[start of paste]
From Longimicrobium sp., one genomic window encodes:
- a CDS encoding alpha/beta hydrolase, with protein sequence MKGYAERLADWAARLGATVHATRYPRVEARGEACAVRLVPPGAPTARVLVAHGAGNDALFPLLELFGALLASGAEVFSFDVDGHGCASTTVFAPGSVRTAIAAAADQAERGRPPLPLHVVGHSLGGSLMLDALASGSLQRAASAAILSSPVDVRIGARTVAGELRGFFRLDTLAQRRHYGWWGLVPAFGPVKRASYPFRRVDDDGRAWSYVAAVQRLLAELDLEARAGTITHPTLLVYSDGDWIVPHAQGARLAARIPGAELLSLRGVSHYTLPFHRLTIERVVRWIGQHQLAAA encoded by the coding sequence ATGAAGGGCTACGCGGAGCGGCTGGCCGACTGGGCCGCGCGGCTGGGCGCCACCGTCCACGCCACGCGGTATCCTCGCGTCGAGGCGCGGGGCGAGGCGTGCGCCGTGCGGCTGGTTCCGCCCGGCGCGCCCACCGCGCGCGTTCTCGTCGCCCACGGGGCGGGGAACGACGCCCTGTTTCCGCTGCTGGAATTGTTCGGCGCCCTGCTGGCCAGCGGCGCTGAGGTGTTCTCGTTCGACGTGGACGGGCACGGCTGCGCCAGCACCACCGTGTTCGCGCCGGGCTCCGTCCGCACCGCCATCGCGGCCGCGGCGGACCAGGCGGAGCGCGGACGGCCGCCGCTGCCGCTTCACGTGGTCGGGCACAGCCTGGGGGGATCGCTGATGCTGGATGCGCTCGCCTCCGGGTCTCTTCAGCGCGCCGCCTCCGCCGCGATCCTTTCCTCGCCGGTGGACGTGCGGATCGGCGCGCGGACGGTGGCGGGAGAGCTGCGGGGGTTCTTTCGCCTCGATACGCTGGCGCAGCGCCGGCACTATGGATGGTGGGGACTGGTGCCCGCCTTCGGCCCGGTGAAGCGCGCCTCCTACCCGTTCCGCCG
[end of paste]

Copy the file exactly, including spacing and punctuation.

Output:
From Longimicrobium sp., one genomic window encodes:
- a CDS encoding alpha/beta hydrolase, with protein sequence MKGYAERLADWAARLGATVHATRYPRVEARGEACAVRLVPPGAPTARVLVAHGAGNDALFPLLELFGALLASGAEVFSFDVDGHGCASTTVFAPGSVRTAIAAAADQAERGRPPLPLHVVGHSLGGSLMLDALASGSLQRAASAAILSSPVDVRIGARTVAGELRGFFRLDTLAQRRHYGWWGLVPAFGPVKRASYPFRRVDDDGRAWSYVAAVQRLLAELDLEARAGTITHPTLLVYSDGDWIVPHAQGARLAARIPGAELLSLRGVSHYTLPFHRLTIERVVRWIGQHQLAAA encoded by the coding sequence ATGAAGGGCTACGCGGAGCGGCTGGCCGACTGGGCCGCGCGGCTGGGCGCCACCGTCCACGCCACGCGGTATCCTCGCGTCGAGGCGCGGGGCGAGGCGTGCGCCGTGCGGCTGGTTCCGCCCGGCGCGCCCACCGCGCGCGTTCTCGTCGCCCACGGGGCGGGGAACGACGCCCTGTTTCCGCTGCTGGAATTGTTCGGCGCCCTGCTGGCCAGCGGCGCTGAGGTGTTCTCGTTCGACGTGGACGGGCACGGCTGCGCCAGCACCACCGTGTTCGCGCCGGGCTCCGTCCGCACCGCCATCGCGGCCGCGGCGGACCAGGCGGAGCGCGGACGGCCGCCGCTGCCGCTTCACGTGGTCGGGCACAGCCTGGGGGGATCGCTGATGCTGGATGCGCTCGCCTCCGGGTCTCTTCAGCGCGCCGCCTCCGCCGCGATCCTTTCCTCGCCGGTGGACGTGCGGATCGGCGCGCGGACGGTGGCGGGAGAGCTGCGGGGGTTCTTTCGCCTCGATACGCTGGCGCAGCGCCGGCACTATGGATGGTGGGGACTGGTGCCCGCCTTCGGCCCGGTGAAGCGCGCCTCCTACCCGTTCCGCCG